public DynamicLogRemovingHandler(CodeVisitor methodVisitor, LogLevel highestLevelToRemove) {
        this.codeVisitor = methodVisitor;
        this.highestLevelToRemove = highestLevelToRemove;

     * Most ASM calls will be passed through directly to the wrapped codeVisitor -
    public Object invoke(Object proxy, Method method, Object[] args) throws Throwable {
        if (method.getName().equals("visitFieldInsn")) {
            final Object accessedFieldClass = args[3];
            if ("Lorg/apache/log4j/Category;".equals(accessedFieldClass)) { isStoring = true; }
        } else if (method.getName().equals("visitMethodInsn")) {
            final Object calledObjectName = args[1];
            final String calledMethodName = (String) args[2];
            if (("org/apache/log4j/Category".equals(calledObjectName))) {
        if ((isLogMethod(calledMethodName)) && 
        (LogLevel.valueOf(calledMethodName).compareTo(highestLevelToRemove)<=0)) {
                    isStoring = false;
                    return null;
                } else {
                    isStoring = false;
        } else if (method.getName().equals("visitMaxs")) {
            isStoring = false;

        if (isStoring) {
            store(new Pair<Method, Object[]>(method, args));
        } else {
            method.invoke(codeVisitor, args);
        return null;

    private boolean isLogMethod(String methodName) {
        for (LogLevel level : LogLevel.values())
            if (level.toString().equals(methodName)) return true;
        return false;

    private void replaySavedInstructions() 
        throws IllegalAccessException, InvocationTargetException {
        if (savedInstructions==null) { return; }
        for (Pair<Method, Object[]> instruction : savedInstructions) {
            instruction.item1.invoke(codeVisitor, instruction.item2);

    private void clearSavedInstructions() {
        if (savedInstructions!=null) { savedInstructions.clear(); }

    private void store(Pair<Method, Object[]> methodToStore) {
    if (savedInstructions==null) { 
        savedInstructions = new ArrayList<Pair<Method,Object[]>>(); 


class Pair<Item1, Item2> {
    final Item1 item1;
    final Item2 item2;
    public Pair(Item1 item1, Item2 item2) {
        this.item1 = item1;
        this.item2 = item2;

The code uses several of the new language features in Java 1.5 - generics and enums, as well as the new Instrumentation classes. It will not compile on Java 1.4 or earlier, and requires the “-source 1.5” option to compile under Java 1.5.

To use this code, launch Java with the arguments:

java -javaagent:net.surguy.logfilter.LogPreloader=debug [your own class]

The argument is optional, and can be one of “debug”, “info”, “warn”, “error” or “fatal”, corresponding to the standard Log4J log levels.

How does it work

As Java loads each class, it passes it to each of the registered ClassFileTransformers, which get a chance to alter its bytecode. The code above uses the ASM bytecode manipulation library to do so. (I’ve previously used BCEL - the ByteCode Engineering Library - but I found ASM to be easier to use and faster).

A simple class that does logging, looking like this:

import org.apache.log4j.Category;
public class DoSomeLogging {
    private static final Category logger = Category.getInstance("DoSomeLogging");
    public void logNow() {
    logger.debug("This is a log message");

compiles to bytecode for the logNow method that looks something like:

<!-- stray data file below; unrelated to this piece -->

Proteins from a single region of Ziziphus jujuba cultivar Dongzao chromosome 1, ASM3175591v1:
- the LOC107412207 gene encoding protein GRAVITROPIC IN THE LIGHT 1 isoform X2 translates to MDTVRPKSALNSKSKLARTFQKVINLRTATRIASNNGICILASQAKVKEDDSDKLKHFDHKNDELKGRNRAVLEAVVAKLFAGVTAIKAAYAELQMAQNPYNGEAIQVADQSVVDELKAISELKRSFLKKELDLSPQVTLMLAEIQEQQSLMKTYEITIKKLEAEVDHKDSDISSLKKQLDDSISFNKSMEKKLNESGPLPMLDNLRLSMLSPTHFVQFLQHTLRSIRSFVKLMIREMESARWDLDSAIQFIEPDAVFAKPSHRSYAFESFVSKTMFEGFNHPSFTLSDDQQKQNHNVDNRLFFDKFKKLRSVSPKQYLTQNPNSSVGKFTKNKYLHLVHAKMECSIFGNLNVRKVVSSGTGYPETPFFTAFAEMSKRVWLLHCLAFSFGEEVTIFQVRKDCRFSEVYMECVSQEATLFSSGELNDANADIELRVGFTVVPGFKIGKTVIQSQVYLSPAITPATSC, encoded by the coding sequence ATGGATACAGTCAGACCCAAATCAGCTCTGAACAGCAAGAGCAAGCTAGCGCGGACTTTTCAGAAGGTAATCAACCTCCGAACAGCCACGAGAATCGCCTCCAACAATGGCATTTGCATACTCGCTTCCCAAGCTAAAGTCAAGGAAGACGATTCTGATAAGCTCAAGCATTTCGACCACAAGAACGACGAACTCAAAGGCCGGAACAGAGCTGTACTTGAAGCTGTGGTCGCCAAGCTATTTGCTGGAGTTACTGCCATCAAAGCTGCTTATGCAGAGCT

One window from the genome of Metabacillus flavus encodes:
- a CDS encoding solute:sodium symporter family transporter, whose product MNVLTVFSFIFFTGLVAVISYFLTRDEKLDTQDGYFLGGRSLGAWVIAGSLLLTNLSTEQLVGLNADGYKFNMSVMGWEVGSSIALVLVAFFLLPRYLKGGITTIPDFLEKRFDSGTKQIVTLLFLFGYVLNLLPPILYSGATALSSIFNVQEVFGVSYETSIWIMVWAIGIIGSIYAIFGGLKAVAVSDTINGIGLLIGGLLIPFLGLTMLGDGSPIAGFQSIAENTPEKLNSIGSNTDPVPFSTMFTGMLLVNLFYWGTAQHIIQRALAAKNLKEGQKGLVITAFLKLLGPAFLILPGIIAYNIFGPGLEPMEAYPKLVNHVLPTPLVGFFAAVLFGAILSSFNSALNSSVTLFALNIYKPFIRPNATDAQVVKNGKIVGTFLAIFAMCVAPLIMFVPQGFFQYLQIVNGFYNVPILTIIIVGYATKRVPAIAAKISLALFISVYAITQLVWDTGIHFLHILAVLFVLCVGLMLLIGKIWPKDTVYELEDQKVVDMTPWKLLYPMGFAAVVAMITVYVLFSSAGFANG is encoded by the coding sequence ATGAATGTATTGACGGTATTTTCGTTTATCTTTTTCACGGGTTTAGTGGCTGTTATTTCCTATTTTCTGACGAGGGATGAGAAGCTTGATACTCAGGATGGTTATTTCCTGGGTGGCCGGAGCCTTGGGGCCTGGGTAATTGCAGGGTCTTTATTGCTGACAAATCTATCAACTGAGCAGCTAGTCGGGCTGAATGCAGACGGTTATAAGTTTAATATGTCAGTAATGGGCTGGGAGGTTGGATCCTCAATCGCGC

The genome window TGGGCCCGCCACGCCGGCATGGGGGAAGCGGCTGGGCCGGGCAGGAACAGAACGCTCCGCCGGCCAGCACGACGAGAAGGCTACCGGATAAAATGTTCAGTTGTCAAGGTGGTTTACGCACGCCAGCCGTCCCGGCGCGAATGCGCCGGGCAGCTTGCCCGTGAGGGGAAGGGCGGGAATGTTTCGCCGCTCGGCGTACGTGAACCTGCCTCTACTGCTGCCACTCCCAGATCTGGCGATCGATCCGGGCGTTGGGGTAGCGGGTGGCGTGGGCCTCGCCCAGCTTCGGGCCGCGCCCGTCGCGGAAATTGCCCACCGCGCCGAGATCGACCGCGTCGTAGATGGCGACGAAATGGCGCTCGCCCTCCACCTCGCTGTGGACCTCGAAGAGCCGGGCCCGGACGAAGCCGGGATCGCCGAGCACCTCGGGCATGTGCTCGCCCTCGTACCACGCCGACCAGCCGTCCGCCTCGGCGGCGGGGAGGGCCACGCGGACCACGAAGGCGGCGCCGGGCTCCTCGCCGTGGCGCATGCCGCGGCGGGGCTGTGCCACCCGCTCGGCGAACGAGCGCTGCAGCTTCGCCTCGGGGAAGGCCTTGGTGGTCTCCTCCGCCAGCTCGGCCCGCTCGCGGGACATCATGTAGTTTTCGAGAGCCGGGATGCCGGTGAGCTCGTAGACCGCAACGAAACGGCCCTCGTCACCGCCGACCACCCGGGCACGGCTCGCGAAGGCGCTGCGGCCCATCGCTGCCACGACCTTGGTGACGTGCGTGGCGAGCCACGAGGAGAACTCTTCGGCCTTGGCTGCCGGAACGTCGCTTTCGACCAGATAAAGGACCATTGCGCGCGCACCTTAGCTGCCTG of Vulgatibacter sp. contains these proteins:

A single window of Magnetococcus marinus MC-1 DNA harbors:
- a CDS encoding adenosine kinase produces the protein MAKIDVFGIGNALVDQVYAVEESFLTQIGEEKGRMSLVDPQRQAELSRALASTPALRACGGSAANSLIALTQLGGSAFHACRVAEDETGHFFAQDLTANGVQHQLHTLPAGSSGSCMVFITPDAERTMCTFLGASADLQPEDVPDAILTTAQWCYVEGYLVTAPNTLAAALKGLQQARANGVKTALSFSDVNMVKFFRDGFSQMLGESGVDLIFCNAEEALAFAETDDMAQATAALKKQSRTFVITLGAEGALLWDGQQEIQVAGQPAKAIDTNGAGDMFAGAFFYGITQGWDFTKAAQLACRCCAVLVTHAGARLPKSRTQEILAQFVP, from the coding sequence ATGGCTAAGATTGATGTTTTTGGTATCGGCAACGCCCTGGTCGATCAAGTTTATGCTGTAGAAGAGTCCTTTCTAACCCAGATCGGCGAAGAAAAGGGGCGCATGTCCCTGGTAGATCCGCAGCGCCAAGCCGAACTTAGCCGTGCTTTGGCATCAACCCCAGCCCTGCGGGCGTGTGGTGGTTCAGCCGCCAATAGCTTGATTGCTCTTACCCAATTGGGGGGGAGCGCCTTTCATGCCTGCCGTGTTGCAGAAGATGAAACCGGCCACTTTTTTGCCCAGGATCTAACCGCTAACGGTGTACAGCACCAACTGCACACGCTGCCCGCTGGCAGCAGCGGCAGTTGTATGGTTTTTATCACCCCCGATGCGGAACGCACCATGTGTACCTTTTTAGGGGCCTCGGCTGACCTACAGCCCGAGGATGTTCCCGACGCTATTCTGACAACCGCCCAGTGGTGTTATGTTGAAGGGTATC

//    0    0:getstatic       #2   <Field Category logger>
//    1    3:ldc1            #3   <String "This is a log message">
//    2    5:invokevirtual   #4   <Method void Category.debug(Object)>
//    3    8:return          

(this is actually the bytecode view of the JAD decompiler).

As this bytecode is being loaded by the ClassTransformer, most of the JVM instructions are written straight out again to the ClassWriter. However, if it reaches a GETSTATIC instruction (in ASM, this is a call to the visitFieldInsn method), it checks to see whether it is a reference to a Log4J Category. If so, then it starts storing JVM instructions rather than writing them out.

JVM instructions are stored until an INVOKEVIRTUAL instruction is reached that is invoked on the Log4J Category object (this is a call to visitMethodInsn in ASM), or the end of the method (a call to visitMaxs). If the INVOKEVIRTUAL is calling a log method that the ClassFileTransformer has been instructed to ignore, then the stored instructions are discarded; otherwise, they are replayed to be written out to the classfile.

The ASM CodeVisitor interface is implemented with a dynamic proxy. This is an appropriate idiom to use here because almost all of the many CodeVisitor methods are treated in the same way - that is, they are passed straight through to the CodeWriter or stored in the savedInstructions list. It is also much easier to store and replay a Method with its associated Object[] of arguments than it is to store an individual object for each instruction that knows how to replay itself.

Current shortcomings

The biggest limitation of the existing code is that there is no way of changing the log level at runtime. This should be possible to fix - the instrumentation classes do allow classes to be reloaded at runtime, but I haven’t really looked into that yet.

The current log removal is less discriminating than Log4J’s native categorization - it’s not possible to allow DEBUG messages in just one package or class, for eample. It should be possible to hook into Log4J’s existing mechanisms to check whether logging should be enabled for specific log categories.

Downloading the log removal code

The log removal code and its sourcecode are Free Software - you can download a zip of it here. (the zip also includes the ASM, JUnit and Log4J libraries, which are covered by their own licenses).

It is covered by the modified BSD license.